Manufacturing and union jobs

Here’s an interesting article that frames the growth in manufacturing activity in the context of union jobs.

Last July was a good month for factory workers in Anderson, Ind., where a Honda parts supplier announced plans to build a new plant and create up to 325 jobs. But it was a grim month in the Cleveland suburbs, where an industrial plastics firm told the state of Ohio it was closing a plant and laying off 150 people.

Nearly all of the Ohio workers belonged to a labor union. Workers at the Indiana plant don’t. Their fates fit a post-recession pattern: American factories are hiring again, but they’re not hiring union members.

U.S. manufacturers have added a half-million new workers since the end of 2009, making the sector one of the few bright spots in an otherwise weak recovery. And yet there were 4 percent fewer union factory workers in 2012 than there were in 2010, according to federal survey data. On balance, all of the job gains in manufacturing have been non-union.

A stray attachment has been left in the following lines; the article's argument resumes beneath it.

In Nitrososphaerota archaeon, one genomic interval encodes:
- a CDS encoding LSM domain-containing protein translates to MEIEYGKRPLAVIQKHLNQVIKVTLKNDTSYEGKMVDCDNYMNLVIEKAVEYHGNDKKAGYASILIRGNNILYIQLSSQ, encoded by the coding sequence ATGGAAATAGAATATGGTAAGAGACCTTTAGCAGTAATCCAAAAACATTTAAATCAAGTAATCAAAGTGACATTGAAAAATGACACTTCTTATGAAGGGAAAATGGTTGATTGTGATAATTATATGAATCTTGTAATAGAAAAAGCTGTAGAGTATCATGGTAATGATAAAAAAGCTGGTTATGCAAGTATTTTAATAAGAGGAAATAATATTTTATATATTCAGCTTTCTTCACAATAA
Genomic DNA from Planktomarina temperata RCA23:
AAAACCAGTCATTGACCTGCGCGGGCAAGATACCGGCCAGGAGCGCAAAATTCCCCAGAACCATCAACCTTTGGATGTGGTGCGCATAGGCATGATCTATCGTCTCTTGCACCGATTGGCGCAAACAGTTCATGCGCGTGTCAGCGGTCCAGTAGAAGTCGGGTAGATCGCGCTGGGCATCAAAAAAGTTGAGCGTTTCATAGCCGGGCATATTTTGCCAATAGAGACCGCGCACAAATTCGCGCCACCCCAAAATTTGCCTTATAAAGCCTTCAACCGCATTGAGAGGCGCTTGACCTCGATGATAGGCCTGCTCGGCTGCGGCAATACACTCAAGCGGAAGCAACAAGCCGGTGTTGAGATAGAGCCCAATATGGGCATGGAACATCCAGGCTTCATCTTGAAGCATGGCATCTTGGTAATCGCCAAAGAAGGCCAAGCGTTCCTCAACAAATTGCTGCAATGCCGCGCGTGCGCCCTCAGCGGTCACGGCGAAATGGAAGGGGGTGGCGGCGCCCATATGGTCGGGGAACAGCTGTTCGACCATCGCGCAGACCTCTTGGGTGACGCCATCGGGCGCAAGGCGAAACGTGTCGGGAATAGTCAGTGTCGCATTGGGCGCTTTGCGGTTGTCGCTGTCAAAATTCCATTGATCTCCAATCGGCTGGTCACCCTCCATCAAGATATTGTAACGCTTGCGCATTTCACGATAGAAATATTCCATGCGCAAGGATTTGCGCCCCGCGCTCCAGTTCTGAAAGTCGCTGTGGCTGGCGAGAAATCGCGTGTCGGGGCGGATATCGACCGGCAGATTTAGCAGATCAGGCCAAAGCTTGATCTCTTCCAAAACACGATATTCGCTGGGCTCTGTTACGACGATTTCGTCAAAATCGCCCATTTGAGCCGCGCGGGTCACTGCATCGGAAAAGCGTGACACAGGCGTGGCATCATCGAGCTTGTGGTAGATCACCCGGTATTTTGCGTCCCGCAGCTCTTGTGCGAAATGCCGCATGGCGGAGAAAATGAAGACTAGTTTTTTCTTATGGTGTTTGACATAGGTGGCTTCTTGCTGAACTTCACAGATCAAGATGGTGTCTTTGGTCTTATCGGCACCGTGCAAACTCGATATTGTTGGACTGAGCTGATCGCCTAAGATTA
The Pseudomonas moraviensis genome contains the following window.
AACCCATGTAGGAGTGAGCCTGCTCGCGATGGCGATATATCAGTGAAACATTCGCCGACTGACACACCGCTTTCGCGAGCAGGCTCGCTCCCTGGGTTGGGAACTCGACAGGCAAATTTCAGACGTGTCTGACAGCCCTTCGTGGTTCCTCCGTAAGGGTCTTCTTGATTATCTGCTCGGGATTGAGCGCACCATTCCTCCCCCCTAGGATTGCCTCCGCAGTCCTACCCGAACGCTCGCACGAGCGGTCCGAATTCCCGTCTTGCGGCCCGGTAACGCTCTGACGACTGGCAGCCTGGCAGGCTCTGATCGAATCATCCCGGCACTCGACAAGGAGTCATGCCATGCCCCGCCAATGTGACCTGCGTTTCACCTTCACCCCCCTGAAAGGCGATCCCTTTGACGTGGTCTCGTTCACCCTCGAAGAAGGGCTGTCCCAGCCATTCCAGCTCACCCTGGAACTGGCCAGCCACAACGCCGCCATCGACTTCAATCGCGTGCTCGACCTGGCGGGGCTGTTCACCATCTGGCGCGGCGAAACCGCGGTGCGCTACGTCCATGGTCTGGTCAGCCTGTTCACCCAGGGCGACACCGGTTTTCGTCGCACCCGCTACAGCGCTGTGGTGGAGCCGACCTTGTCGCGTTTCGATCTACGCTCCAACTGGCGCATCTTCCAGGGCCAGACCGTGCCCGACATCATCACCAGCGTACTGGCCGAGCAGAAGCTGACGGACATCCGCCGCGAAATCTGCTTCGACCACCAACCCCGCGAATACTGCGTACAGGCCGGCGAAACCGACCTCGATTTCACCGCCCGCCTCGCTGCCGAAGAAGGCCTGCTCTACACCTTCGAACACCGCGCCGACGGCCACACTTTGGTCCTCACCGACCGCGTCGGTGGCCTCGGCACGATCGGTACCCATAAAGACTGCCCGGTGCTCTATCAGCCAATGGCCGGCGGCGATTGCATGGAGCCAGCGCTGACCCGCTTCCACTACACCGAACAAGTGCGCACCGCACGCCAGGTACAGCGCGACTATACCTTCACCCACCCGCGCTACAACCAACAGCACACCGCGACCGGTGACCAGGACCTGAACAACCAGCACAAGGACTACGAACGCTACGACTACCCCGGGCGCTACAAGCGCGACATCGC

The trend underscores a central conundrum in the “manufacturing renaissance” that President Obama loves to tout as an economic accomplishment: The new manufacturing jobs are different from the ones that delivered millions of American workers a ticket to the middle class over the past half-century.

There’s definitely a trend to avoid union shops on the part of manufacturers. Frankly, many unions overstepped their mission with ridiculous work rules, and many resources were used to protect the few workers who abused the system.

Now, in tougher economic times and high unemployment, the leverage is just gone for many unions.


NFL lockout is back on

The National Football League logo is displayed near the stage during round one of the 2011 NFL Draft Pick at Radio City Music Hall on April 28, 2011 in New York City. UPI/Monika Graff

The NFL lockout is back on.

The NFL, after a series of legal setbacks, got a breather Friday when a federal appeals court put the lift of the lockout on hold.

The U.S. 8th Circuit Court of Appeals granted the league’s request for a temporary stay of the injunction issued Monday by U.S. District Judge Susan Richard Nelson, who had ordered an end to the 45-day lockout.

The 8th Circuit granted a short stay in order to have time to consider a longer one. The NFL is appealing Nelson’s decision and wants the right to keep the lockout in place while that appeal is being decided.

Jim Quinn, an attorney for the players, said in an email that the stay from the 8th Circuit was “routine and totally expected.”

This mess is on full display as the NFL is going through its annual draft.

The owners created this fiasco by pushing for the lockout, and then the NFLPA raised the stakes by bringing the dispute to court. Now anything can happen.


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